Be wary of the Internet's effects, Carr warns us. He makes a convincing case that we are altering our brains with every ping and click-though. Shirky, on the other hand, celebrates the possibilities the Internet affords, for civic engagement, for collaboration, for emotional support, for innovation. Who is right? I'd suggest that both of them are. If these books represent an equation that must be solved, we have to ask ourselves what scale of intelligence is more critical for us to evaluate? Is it the Internet's effect on humans individually or on humans as a whole?
We are all part of a bridge generation. We're also part of a massive experiment, and we don't yet know the outcome. But there's enough promise to all this for me to feel comfortable letting it play out, with maximum openness and flexibility, as Shirky suggests. At the same time, I have no doubt Carr is onto something too. We are altering how our minds work, and we are only at the beginning of a profound and unpredictable evolution.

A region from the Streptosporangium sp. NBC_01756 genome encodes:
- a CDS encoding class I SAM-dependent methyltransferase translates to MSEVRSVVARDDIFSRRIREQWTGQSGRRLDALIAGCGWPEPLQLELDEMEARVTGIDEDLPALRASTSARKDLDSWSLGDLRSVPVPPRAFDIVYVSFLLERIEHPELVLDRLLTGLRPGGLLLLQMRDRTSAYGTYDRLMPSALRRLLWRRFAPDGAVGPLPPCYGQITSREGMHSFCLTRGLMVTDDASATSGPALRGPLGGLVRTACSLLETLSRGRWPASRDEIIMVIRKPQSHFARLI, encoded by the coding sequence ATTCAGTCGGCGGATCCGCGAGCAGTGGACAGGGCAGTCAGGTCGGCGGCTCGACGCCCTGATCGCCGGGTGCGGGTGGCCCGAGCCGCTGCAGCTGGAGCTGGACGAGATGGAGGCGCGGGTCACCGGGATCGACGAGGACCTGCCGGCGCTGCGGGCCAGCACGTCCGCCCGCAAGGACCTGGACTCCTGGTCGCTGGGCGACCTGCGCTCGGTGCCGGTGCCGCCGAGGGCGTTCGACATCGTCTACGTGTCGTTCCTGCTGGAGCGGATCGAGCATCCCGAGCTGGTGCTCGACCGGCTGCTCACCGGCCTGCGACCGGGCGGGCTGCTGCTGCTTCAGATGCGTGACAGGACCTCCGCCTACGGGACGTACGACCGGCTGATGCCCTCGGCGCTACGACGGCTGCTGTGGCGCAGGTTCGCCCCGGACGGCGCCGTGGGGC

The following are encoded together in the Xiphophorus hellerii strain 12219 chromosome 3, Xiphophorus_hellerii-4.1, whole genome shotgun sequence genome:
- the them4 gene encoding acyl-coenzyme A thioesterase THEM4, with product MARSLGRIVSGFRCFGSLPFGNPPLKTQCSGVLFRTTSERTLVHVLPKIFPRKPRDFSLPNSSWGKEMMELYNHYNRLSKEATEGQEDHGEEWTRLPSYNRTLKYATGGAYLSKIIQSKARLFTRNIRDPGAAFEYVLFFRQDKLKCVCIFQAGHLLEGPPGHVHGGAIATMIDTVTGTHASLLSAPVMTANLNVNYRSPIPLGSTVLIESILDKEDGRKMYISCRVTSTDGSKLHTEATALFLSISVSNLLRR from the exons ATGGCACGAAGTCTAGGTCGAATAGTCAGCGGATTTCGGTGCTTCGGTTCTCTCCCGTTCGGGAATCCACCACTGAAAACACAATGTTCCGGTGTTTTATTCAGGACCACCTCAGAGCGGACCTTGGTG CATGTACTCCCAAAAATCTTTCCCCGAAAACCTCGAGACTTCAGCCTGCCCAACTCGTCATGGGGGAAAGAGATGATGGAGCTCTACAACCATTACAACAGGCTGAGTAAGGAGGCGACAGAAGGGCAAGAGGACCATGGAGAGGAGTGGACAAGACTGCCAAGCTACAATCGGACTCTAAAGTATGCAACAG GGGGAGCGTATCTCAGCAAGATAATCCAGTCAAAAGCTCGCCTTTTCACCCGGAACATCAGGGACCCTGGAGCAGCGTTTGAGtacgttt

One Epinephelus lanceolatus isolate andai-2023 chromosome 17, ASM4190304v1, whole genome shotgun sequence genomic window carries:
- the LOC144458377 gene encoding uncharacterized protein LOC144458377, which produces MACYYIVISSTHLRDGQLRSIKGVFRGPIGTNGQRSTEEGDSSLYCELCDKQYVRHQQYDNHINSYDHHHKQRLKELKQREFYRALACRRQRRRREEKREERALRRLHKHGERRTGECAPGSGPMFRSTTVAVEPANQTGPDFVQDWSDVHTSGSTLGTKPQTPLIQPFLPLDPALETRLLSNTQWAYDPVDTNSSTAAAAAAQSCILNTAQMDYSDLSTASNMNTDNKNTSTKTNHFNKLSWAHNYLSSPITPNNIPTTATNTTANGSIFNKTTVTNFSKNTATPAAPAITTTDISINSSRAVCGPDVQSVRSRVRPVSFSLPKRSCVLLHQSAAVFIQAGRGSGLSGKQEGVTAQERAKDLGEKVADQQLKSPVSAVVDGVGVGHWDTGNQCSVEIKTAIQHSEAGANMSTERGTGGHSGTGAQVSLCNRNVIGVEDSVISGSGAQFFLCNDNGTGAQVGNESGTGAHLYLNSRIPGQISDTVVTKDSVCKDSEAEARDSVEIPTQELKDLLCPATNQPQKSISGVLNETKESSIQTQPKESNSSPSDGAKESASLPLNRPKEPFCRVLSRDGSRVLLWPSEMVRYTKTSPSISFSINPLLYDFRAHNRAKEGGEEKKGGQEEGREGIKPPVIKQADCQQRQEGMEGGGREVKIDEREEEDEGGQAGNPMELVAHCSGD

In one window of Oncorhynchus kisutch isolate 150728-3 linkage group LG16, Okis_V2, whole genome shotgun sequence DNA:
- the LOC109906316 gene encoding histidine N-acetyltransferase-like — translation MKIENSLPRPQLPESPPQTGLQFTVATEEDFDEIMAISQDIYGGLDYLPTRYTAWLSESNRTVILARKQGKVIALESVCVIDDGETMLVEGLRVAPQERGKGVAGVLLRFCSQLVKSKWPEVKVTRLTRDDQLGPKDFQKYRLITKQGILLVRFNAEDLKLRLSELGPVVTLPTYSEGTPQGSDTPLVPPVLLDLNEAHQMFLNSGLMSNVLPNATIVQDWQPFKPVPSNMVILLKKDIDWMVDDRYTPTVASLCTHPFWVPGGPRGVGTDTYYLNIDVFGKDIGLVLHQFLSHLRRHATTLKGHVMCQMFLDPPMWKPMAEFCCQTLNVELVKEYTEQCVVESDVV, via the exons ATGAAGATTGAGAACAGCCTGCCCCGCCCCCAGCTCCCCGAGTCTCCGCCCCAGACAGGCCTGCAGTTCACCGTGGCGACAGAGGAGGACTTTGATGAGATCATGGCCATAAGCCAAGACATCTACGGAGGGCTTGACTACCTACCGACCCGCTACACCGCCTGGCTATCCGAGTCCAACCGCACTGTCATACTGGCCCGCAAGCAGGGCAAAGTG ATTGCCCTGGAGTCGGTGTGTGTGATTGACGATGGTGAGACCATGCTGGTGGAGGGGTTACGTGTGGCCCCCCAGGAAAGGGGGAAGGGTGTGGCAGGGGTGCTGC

Roper is managing editor of the Paris Review.